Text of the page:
Do you remember The Rape Joke? Maybe it’s been a while. You should remind yourself of The Rape Joke. I just read it again, and paused when I got to the line “The rape joke is that he kept a diary. I wonder if he wrote about the rape in it.”
Or Beach Week. Or brewskies.
Do you remember the wall of old white men faced by Anita Hill in 1991? Why does a wall of old white men in suits, seated, always look the same? They look like bricks, ancient but solid, not going anywhere and all stuck together. They arrange their faces as though they’re listening, but listening is not what happens when you assemble a wall of old white men in suits. Something is going on behind their pursed mouths and white eyebrows, a kind of slow ticking, but it’s not an intake of information. Even the sympathetic ones seem to be reciting something they practiced into a mirror earlier that day, with a gin and tonic sweating on the bathroom counter. You are grateful for their sympathy even while you know how little it means. There is no sincerity, and the energy is a vacuum.
The women in these rooms are the minority, both literally and figuratively. But besides the few female senators, there are the rows of seated women behind the wall of men, and they look smaller because of the perspective, and they are mostly frowning in disgust. Today, they were either disgusted because they believe that the man accused of sexually assaulting Christine Blasey Ford is innocent and has been smeared by a left-wing political campaign, or because they are women enduring this period of history who know from experience that Dr. Ford’s testimony is probably factual, or some complicated combination of both. อาชีพ เล่น คา สิ โนThis photo has been misinterpreted by people on both sides in an attempt to distill this moment into something comprehensible. Of course, none of this is comprehensible. We are all disgusted for different reasons, but I believe that there is only one victim in that room, and it is not Brett Kavanaugh.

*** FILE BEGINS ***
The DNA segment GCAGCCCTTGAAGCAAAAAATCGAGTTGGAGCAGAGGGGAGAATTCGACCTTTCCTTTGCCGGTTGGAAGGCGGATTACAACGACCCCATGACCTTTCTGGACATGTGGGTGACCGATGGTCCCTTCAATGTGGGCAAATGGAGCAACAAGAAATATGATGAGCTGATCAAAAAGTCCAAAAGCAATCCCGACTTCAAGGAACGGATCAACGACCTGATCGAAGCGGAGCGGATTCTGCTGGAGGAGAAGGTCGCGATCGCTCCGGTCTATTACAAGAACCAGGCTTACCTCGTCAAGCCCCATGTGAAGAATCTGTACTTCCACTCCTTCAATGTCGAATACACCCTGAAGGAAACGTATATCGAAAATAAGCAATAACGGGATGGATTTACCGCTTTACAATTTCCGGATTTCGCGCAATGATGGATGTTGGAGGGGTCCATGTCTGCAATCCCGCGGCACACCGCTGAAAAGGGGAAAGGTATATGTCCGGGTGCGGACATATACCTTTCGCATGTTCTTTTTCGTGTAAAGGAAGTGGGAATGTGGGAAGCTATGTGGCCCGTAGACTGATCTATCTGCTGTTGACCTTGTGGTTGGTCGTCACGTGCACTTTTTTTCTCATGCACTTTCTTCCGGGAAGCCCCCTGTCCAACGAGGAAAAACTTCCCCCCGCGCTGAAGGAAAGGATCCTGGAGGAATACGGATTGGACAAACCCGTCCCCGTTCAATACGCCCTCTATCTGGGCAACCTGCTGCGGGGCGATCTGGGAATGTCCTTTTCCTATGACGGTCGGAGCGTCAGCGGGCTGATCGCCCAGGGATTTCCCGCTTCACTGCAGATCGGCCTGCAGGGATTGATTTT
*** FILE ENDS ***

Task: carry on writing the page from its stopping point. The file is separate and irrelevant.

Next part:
There is no kind of room in which discussing sexual assault or rape is natural. You could be at a dinner party, everyone enjoying plates of rice and chicken and salad, and after a few glasses of wine the conversation turns to politics and you wonder if you should say something. You look around at people having abstract discussions or alluding to things that have happened to them in broad terms and it is as if you are staring at the most fragile, paper-thin glass snowglobe containing civility that would shatter everywhere if you said, “One time, it was kind of a long time ago now, a friend of mine, or a friend at the time –”. You are aware not only of the mess this would create for you, but the mess it would create for every woman at the table who has had a similar experience. You don’t want everyone to have to eat glass. You can easily imagine how unpleasant that would be.
But possibly a living room. A small gathering. Intimate. Except right now there’s music playing, and it’s so pleasant. Some of them already know. You told them about it when it happened, or shortly thereafter. They are your close friends and they believe you. But why invite the peculiarities into that dimly lit square, into that soft sofa space, including the specific details that always plague stories like this? Boofing. The FFFFFFourth of July. Again from The Rape Joke: “The rape joke is that the next day he gave you Pet Sounds. No really.
Pet Sounds. He said he was sorry and then he gave you Pet Sounds.” Even people who commit crimes are human beings who reveal themselves to be human beings – sometimes in the midst of, or directly following, their crimes. You even feel sorry for them. It is possible to feel sorry for them, to still believe that they are not monsters, even while knowing that what they did was monstrous. This feeling is an animal and it looks like a mastodon: why would you try to describe an experience that is extinct, and absurd, and how it gored you, all while seated in a living room?